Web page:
Unless you are applying as an undergraduate student*, your two recommendations should be professional in nature. Many candidates ask us who the best people are to write their recommendations. Our answer is that they should be people who know your work well and preferably who are senior to you, not peers or subordinates.
Ideally one of your recommendations will be from your current supervisor. However, sometimes this is not possible. Maybe that person is a family member, or maybe you’re an entrepreneur, or maybe you haven’t told your supervisor you are considering leaving to earn your MBA. In these cases, we would suggest you look to your most recent former supervisor. Entrepreneurs may consider getting recommendations from board members or VC funders. In general, we care about the quality of the recommendation, not the title of the recommender.
The more insight your recommenders can provide in their evaluations, the better we’re able to understand your story and gauge your potential.
We encourage you to reach out to your recommenders in advance and schedule some time to talk with them about your desire to earn an MBA – maybe even reflect together on some of the growth experiences you’ve had and how you expect to add value to an MBA community. This can be great preparation for them to write you a thoughtful and comprehensive recommendation.
We do suggest, however, that you do not send your recommenders your essays or other written materials because they may incorporate them into their recommendations. Seeing the same language in your essays and recommendations may raise concerns to us about the independence of the recommendations, even if you were only trying to be helpful to your recommenders.
Finally, please note that we are allowing recommenders to submit their recommendations in Mandarin or Spanish. Our hope is that this change will make the process easier for recommenders who do not speak English and will give you more options in your choice of recommenders.
*If you are a current undergraduate student applying for the Silver Scholars Program we ask you to submit one professional recommendation and one academic recommendation.
Essay: What we’re looking for
We have one essay question: “Describe the biggest commitment you have ever made.” We developed this question in collaboration with Amy Wrzesniewski, a professor of organizational behavior at Yale SOM. Your time in business school, and the choices you make thereafter, represent significant commitments. In asking this question, the Admissions Committee is seeking to learn about how you have approached a commitment of importance in your life.
When it comes to choosing a topic, be genuine. We want to hear about something that is meaningful and distinctive to you in your own voice. Your commitment can be personal, specific or expansive. We receive outstanding, insightful essays covering a wide range of topics.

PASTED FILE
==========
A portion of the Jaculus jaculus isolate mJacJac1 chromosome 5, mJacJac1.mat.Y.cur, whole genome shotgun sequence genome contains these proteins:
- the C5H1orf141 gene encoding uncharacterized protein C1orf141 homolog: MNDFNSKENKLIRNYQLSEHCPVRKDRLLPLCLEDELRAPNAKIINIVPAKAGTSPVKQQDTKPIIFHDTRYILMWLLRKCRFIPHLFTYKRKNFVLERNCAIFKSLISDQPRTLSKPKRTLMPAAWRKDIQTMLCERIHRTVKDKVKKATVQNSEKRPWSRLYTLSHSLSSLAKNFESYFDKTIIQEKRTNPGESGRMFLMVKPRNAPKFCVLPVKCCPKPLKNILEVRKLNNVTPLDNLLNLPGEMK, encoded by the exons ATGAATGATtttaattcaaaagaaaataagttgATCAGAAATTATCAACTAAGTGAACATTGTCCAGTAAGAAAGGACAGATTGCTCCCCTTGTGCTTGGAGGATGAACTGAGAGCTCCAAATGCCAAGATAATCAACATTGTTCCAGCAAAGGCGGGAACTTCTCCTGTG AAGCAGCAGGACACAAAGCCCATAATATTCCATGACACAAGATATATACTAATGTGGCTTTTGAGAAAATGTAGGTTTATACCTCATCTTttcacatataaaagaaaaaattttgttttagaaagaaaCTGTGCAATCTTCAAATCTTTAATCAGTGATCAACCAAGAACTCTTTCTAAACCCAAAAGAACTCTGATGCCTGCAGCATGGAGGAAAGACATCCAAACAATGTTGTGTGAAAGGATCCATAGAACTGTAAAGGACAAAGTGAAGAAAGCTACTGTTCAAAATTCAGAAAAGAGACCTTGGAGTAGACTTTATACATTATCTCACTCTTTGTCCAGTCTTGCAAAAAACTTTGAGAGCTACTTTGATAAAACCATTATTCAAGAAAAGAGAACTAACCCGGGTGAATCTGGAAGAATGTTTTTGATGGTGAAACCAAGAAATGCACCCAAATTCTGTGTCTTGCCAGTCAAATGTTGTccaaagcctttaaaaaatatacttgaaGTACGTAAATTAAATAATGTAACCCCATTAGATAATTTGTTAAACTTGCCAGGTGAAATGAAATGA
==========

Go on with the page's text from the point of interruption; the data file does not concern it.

The content of your essay is every bit as important as the topic. Regardless of the commitment that you choose, the most effective essays do a great job of describing how you approached your commitment. Point to the specific actions that you have taken over time to bolster your commitment. This is especially important if you have chosen a broad topic, such as an ideal or a belief. Don’t just explain why a commitment is important to you; we want to understand how your behaviors have demonstrated and supported your commitment.
The first thing that may come to mind about our essay question is, ‘Why is it phrased so broadly?’ That’s intentional. We don’t want candidates to think that we are trying to steer them towards a particular kind of commitment, either in nature or scope. The question is meant to elicit self-reflection and result in you describing a commitment that is truly meaningful to you.”
—Maria Derlipanska, Senior Associate Director of Admissions
Optional Information: It is truly optional
The optional information section is not an additional essay. In most cases, we get all the information we need from the various components of your application and there is no need to complete this section. However, if you think the Admissions Committee would benefit from a brief explanation regarding any aspect of your application, you may provide it in the optional information section. Here are some examples: Consider providing additional context if it will allow us to better understand your academic performance, work continuity, or opportunities to participate in extracurricular activities outside of school or work. If you would like to provide additional details to expand on any information provided in the Background Information section, you are welcome to do so here. You may want to provide a brief explanation if you do not have a recommendation from a current supervisor. Or, if you’ve taken concrete steps to mitigate a weaker element of your application or have an accomplishment that does not fit anywhere else in the application, you might include that here.
Activities: Focus on the most meaningful
Behavioral Assessment: We’re going beyond the academic record
Yale SOM is committed to continuous innovation in the ways we identify future members of our community. The newest component of our application process is the Behavioral Assessment, although we’ve been working on it behind the scenes for many years. The Behavioral Assessment might be the most unique component of the Yale SOM application.
The Behavioral Assessment is an online test administered by ETS, the testing service behind the GRE. But unlike the GMAT or GRE, which are tests of certain cognitive abilities, the Behavioral Assessment is a non-cognitive test that measures a set of inter- and intrapersonal competencies that are associated with success in business school. We look at it alongside, and sometimes as a counterpoint to, traditional academic metrics. And much like any other piece of the application, the Behavioral Assessment will never be the deciding factor for admission, but will instead be used in combination with the rest of a candidate’s profile.